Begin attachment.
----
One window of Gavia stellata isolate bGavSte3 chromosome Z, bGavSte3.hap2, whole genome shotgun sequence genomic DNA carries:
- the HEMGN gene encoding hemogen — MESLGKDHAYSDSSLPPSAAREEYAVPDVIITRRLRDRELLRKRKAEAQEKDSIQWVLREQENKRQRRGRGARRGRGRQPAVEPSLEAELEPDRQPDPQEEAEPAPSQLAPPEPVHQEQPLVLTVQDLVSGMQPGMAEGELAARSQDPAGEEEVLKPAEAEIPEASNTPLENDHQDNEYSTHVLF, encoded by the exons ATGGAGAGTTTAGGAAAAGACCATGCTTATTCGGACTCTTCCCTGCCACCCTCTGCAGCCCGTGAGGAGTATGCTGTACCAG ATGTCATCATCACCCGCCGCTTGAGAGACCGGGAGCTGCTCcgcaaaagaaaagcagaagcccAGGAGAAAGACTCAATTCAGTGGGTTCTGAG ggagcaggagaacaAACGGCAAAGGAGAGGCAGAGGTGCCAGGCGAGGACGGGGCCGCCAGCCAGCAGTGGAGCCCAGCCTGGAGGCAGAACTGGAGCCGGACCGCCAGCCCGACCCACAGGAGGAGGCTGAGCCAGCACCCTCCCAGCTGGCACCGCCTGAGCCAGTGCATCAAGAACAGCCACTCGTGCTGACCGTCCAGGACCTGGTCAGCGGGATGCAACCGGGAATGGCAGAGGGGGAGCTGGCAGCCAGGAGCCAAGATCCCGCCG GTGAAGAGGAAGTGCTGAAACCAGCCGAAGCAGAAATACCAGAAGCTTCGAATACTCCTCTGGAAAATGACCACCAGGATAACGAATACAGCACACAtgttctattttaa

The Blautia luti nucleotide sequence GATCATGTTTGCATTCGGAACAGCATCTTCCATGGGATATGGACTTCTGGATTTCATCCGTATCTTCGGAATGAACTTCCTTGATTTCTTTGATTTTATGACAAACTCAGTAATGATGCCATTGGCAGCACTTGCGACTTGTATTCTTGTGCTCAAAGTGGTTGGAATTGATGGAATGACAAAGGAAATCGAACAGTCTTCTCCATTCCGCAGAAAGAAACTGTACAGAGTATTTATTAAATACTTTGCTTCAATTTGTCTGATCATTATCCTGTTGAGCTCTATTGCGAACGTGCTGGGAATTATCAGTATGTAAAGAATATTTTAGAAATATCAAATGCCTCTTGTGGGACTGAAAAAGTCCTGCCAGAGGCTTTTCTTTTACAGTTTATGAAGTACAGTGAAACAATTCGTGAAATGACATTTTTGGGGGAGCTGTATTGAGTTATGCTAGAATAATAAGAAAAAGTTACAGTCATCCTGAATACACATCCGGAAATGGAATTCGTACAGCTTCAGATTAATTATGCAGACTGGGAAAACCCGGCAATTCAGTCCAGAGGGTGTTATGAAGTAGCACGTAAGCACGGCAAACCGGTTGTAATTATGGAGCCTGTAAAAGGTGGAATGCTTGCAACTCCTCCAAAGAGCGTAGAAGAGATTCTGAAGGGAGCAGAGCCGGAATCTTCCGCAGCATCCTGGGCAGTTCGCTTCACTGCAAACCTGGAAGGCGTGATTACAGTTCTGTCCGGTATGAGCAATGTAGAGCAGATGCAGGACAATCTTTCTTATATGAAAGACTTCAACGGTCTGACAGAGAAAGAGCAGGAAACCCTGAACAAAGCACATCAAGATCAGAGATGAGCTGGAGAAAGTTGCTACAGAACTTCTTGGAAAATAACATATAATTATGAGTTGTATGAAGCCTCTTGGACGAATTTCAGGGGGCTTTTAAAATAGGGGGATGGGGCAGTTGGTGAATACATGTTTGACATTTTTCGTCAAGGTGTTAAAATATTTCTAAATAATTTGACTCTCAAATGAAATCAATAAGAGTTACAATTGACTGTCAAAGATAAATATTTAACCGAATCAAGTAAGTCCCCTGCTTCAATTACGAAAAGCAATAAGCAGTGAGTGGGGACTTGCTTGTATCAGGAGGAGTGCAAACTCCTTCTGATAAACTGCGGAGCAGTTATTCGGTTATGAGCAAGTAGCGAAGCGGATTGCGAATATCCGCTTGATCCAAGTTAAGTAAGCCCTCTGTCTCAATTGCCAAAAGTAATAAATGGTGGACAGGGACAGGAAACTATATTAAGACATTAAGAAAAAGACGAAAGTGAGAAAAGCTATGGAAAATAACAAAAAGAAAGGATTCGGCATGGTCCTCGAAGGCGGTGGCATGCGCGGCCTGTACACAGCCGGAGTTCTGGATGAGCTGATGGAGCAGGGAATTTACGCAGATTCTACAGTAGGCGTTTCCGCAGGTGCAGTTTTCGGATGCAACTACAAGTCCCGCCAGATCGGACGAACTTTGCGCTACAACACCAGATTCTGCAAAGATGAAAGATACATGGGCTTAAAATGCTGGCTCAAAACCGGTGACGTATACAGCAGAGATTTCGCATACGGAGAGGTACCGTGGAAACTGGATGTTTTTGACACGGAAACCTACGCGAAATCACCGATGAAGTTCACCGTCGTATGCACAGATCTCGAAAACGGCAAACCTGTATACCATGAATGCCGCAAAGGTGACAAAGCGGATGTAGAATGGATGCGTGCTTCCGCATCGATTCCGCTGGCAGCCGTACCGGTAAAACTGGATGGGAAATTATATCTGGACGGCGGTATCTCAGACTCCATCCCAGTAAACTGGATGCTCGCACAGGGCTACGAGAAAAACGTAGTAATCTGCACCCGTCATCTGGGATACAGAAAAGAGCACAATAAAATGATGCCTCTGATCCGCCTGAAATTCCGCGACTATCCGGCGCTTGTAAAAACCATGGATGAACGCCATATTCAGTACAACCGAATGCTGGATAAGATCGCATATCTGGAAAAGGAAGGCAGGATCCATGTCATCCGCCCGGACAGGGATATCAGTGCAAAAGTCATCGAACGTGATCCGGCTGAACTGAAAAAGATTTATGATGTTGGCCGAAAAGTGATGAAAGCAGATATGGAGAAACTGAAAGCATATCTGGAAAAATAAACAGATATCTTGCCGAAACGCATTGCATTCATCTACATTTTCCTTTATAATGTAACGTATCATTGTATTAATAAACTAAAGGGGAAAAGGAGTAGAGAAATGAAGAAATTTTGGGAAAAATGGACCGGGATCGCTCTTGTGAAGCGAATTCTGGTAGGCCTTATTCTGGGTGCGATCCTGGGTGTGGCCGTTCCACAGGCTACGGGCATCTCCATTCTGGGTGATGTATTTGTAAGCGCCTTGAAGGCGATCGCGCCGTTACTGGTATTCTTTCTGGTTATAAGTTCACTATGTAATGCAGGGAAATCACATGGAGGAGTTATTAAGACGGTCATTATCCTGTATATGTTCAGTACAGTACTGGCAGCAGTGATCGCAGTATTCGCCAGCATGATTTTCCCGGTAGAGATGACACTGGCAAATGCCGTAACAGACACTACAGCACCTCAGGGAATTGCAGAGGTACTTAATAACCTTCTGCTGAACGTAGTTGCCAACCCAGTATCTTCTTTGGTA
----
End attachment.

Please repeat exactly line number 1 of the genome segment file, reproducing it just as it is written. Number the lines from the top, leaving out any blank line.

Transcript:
One window of Gavia stellata isolate bGavSte3 chromosome Z, bGavSte3.hap2, whole genome shotgun sequence genomic DNA carries: